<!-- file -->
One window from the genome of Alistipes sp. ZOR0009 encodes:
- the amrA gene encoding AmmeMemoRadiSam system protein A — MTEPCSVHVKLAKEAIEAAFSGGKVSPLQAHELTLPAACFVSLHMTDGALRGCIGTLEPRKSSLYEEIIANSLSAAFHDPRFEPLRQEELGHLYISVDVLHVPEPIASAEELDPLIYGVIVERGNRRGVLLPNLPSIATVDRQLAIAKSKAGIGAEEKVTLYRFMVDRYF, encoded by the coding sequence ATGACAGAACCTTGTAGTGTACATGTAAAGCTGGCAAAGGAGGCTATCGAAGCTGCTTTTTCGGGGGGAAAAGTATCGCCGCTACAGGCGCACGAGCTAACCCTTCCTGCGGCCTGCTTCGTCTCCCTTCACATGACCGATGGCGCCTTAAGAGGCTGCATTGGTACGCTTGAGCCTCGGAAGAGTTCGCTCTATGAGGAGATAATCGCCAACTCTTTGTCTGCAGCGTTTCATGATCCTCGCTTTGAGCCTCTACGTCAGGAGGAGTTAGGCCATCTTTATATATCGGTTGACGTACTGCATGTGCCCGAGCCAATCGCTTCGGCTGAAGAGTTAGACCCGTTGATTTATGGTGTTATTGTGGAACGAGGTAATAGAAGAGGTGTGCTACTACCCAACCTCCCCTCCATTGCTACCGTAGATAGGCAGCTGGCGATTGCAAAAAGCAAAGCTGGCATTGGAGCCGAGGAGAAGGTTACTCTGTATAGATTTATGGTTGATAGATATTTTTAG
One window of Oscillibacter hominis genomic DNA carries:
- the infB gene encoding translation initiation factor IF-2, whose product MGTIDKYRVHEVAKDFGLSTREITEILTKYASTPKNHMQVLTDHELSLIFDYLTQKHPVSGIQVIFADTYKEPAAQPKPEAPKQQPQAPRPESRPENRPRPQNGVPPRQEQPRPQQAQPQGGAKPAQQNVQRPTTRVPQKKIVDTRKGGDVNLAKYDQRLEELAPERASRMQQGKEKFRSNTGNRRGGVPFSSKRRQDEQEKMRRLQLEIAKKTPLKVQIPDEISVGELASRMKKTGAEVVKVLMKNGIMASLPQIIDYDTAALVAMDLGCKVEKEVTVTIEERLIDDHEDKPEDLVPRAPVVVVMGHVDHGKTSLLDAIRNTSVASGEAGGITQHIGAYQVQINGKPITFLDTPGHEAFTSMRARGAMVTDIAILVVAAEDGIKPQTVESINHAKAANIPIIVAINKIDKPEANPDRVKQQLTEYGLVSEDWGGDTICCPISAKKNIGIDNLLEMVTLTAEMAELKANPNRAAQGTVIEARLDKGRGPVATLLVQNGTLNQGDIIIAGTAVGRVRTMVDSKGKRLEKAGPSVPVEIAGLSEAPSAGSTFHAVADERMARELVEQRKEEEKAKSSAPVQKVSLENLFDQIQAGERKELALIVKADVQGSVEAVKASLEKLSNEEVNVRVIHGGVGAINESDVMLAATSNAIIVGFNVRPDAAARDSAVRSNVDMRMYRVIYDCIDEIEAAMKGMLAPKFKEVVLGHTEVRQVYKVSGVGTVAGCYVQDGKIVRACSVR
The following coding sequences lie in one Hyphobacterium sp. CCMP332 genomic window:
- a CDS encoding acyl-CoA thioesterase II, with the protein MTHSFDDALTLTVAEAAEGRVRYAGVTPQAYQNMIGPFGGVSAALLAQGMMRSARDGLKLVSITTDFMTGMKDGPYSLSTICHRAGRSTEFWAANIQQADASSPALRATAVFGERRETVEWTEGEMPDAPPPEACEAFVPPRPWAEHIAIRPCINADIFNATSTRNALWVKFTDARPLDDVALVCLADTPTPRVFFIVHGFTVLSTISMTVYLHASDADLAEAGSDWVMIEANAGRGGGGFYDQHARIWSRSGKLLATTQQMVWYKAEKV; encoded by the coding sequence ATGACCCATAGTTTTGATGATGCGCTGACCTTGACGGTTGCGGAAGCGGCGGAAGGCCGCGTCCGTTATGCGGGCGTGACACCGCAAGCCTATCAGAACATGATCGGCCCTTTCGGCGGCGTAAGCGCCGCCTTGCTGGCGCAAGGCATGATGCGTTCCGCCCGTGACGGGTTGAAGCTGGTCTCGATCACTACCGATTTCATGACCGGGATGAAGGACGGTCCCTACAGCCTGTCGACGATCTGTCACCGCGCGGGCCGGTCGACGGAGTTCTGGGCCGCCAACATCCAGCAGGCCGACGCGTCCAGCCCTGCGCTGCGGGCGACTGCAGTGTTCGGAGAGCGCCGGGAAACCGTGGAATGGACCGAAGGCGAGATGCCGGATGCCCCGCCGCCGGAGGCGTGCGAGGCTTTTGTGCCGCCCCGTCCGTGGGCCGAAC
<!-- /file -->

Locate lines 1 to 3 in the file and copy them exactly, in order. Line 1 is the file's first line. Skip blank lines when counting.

One window from the genome of Alistipes sp. ZOR0009 encodes:
- the amrA gene encoding AmmeMemoRadiSam system protein A — MTEPCSVHVKLAKEAIEAAFSGGKVSPLQAHELTLPAACFVSLHMTDGALRGCIGTLEPRKSSLYEEIIANSLSAAFHDPRFEPLRQEELGHLYISVDVLHVPEPIASAEELDPLIYGVIVERGNRRGVLLPNLPSIATVDRQLAIAKSKAGIGAEEKVTLYRFMVDRYF, encoded by the coding sequence ATGACAGAACCTTGTAGTGTACATGTAAAGCTGGCAAAGGAGGCTATCGAAGCTGCTTTTTCGGGGGGAAAAGTATCGCCGCTACAGGCGCACGAGCTAACCCTTCCTGCGGCCTGCTTCGTCTCCCTTCACATGACCGATGGCGCCTTAAGAGGCTGCATTGGTACGCTTGAGCCTCGGAAGAGTTCGCTCTATGAGGAGATAATCGCCAACTCTTTGTCTGCAGCGTTTCATGATCCTCGCTTTGAGCCTCTACGTCAGGAGGAGTTAGGCCATCTTTATATATCGGTTGACGTACTGCATGTGCCCGAGCCAATCGCTTCGGCTGAAGAGTTAGACCCGTTGATTTATGGTGTTATTGTGGAACGAGGTAATAGAAGAGGTGTGCTACTACCCAACCTCCCCTCCATTGCTACCGTAGATAGGCAGCTGGCGATTGCAAAAAGCAAAGCTGGCATTGGAGCCGAGGAGAAGGTTACTCTGTATAGATTTATGGTTGATAGATATTTTTAG
One window of Oscillibacter hominis genomic DNA carries: